The House Republicans' proposed suspension of the Affordable Care Act's employer mandate is on track for a vote this week. But it's unlikely the legislation, projected to add more than $58 billion to the deficit, will move through the Senate this year.
The latest package from the House Ways & Means Committee adds to the list of proposed or enacted delays and roll-backs of the ACA's revenue-raising provisions as the subsidies the government is paying out for people in the individual mandate continue to climb. The vote could be delayed if Washington faces a hit from Hurricane Florence.
House GOP lawmakers combined the employer mandate suspension with an extra year's delay of the 40% excise tax on high-cost employer plans, known as the Cadillac tax, until 2023. The package, called "Save American Workers Act of 2018", would also repeal the ACA's 10% indoor tanning tax and bump the number of hours that makes an employee qualify for employer health coverage from 30 hours to 40 hours. All told, the legislation would add more than $58 billion to the deficit over 10 years, according to the latest analysis by the Congressional Budget Office.
The price tag likely impacts how the Senate will view the legislation. The Senate Finance Committee would need to introduce a companion package. Both Republican and Democratic aides to the Senate Finance Committee said it is unlikely the upper chamber will do so before the end of the year.
A GOP committee aide said that while the bills in the package are priorities for Senate Republicans, the Senate probably won't have time in its crammed legislative calendar to take them up. The staff also noted that Senate Democrats would need to be on board since the "committee has a tradition of working together and moving forward with bipartisan priorities."
Pressure mounted this year for Congress to halt the employer mandate as the Internal Revenue Service started collecting penalties owed from 2015. The employer mandate is one of the ACA's revenue-raising provisions that Congress has left out of its other Obamacare tax delays and moratoriums because of the hefty price tag. The CBO's last analysis estimated the suspension would cost the government nearly $26 billion from 2019 to 2021. The House proposal would stop the IRS from collecting these penalties from 2015 to 2018.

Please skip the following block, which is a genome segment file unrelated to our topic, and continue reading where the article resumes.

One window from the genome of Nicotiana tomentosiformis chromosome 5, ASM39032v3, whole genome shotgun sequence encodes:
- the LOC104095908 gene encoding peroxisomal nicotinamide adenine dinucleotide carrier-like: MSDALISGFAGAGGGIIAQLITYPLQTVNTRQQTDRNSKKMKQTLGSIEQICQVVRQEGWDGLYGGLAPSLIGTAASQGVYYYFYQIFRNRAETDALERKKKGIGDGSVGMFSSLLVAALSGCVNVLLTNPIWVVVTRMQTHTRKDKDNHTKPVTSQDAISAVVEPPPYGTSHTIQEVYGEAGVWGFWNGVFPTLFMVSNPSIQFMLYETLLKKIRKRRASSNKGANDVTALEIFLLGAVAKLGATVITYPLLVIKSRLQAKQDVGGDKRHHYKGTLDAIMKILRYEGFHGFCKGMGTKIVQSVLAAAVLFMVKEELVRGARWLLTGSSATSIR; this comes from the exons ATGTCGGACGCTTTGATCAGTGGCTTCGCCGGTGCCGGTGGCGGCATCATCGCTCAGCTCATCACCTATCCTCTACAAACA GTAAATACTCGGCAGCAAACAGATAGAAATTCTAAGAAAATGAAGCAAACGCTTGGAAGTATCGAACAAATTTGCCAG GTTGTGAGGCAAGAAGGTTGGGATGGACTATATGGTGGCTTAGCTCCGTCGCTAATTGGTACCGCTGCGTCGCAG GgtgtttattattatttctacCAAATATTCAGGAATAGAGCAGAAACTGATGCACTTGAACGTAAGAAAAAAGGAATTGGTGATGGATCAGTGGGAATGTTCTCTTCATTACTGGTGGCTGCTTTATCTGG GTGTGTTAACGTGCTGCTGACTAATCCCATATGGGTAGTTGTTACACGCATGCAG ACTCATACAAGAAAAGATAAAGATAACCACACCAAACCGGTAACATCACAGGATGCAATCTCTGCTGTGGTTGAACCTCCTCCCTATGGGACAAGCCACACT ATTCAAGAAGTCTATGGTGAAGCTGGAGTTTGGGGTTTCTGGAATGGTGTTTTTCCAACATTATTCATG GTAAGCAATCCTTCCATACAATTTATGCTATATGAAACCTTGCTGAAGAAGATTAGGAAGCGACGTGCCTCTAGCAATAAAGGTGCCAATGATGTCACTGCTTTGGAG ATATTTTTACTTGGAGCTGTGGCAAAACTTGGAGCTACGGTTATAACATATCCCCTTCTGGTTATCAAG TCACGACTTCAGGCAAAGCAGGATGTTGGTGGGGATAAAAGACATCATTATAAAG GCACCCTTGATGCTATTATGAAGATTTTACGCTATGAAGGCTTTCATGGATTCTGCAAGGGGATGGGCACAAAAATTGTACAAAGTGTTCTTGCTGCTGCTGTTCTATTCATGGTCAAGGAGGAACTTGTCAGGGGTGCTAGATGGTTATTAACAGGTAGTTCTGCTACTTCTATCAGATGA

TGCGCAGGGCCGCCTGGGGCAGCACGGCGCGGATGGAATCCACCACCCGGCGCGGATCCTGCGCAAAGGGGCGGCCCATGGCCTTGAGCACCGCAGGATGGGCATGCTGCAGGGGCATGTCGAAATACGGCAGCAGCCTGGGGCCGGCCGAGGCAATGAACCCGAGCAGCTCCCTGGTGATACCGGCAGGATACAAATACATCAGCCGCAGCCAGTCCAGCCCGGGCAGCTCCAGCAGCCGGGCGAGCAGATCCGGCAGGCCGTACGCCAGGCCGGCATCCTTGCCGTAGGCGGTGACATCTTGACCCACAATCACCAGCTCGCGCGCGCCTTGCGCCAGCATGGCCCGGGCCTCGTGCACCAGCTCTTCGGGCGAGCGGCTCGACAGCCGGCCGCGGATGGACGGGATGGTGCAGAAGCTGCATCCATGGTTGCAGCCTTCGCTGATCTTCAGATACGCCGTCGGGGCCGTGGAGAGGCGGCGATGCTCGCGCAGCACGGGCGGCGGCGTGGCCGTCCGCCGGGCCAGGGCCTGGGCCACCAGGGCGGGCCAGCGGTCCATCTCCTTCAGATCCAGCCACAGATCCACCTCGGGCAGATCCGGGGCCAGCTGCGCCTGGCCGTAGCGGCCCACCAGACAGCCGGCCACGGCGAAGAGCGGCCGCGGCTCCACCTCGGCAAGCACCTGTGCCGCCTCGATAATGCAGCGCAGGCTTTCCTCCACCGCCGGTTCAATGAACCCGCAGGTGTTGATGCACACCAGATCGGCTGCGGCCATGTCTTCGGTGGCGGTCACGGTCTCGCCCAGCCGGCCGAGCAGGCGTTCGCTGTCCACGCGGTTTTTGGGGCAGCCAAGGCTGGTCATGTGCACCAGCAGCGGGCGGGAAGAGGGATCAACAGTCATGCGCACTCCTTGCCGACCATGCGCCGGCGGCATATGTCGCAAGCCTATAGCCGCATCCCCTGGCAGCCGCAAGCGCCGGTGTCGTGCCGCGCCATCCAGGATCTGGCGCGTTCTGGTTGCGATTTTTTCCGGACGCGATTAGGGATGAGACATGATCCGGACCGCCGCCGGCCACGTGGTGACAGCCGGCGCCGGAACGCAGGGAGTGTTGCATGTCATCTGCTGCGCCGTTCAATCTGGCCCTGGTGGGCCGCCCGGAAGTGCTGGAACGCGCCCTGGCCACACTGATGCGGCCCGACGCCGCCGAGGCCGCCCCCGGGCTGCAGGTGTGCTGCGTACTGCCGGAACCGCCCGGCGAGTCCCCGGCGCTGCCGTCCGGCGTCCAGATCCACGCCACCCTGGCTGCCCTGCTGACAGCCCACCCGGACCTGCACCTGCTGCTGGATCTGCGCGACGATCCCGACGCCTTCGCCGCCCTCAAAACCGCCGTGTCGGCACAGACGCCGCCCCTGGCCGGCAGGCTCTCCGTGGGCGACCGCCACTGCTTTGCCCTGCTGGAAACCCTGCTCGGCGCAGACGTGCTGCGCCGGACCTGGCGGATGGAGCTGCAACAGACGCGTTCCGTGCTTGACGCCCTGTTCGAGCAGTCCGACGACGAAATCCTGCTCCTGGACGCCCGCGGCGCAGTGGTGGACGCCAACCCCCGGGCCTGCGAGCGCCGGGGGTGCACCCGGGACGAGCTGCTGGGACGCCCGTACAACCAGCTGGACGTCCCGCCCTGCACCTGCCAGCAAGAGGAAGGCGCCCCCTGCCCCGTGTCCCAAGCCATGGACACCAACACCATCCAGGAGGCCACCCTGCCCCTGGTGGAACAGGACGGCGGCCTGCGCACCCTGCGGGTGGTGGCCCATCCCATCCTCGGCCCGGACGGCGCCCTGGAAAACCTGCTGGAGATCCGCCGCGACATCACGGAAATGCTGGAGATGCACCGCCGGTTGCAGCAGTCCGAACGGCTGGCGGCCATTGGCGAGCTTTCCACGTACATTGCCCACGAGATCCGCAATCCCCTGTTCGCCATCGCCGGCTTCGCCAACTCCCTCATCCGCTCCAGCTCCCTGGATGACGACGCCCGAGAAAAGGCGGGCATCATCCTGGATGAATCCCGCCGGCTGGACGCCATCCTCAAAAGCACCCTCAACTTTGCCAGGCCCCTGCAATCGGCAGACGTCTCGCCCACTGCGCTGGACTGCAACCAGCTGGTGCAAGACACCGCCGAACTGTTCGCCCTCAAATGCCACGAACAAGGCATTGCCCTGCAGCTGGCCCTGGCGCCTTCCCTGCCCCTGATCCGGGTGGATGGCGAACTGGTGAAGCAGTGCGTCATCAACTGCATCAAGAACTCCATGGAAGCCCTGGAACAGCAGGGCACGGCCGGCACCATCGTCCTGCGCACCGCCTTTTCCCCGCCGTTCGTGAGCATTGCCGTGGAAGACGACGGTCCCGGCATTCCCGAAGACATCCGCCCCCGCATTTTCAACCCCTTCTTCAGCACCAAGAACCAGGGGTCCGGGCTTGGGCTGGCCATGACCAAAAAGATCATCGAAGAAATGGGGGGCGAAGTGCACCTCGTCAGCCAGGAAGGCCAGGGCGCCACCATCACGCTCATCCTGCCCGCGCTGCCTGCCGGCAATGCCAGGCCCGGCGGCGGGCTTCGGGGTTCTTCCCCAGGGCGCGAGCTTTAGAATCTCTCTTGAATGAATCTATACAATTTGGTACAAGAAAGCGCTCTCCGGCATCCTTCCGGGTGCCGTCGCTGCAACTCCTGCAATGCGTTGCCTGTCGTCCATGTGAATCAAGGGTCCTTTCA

The IRS started sending out letters in November 2017 with projected assessments the agency aimed to collect from employers from 2015. Assessments ranged from $700,000 to $4 million.
As the letters dropped, employer groups made rumblings of potential legal action, but the net financial impact turned out to be not as drastic as the employers feared. About 30,000 employers received notices and ultimately the IRS resolved 80% of the disputed assessments without collecting a penalty.
Chris Condeluci, a former GOP Senate Finance staffer who is working with employer groups on the issue, said that from what he understands anecdotally, the remaining employers who ended up cutting checks to the agency paid substantially less than their original assessments.
Congress has been delaying certain industry taxes under intense lobbying pressure since the ACA went into effect. However, the law's largest revenue raisers have been consistently collected from the beginning and Congress has not yet moved to stop them. Those provisions are the increased Medicare payroll tax and the 3.8% tax on investment income exceeding $250,000.
Calculations based on estimates from the Joint Committee on Taxation show that the federal government has so far collected about 85% of the revenues that should have been collected according to the ACA statute as written, even with the multi-year suspensions of taxes on the medical device industry and health insurers. This is nearly $110 billion less than originally planned.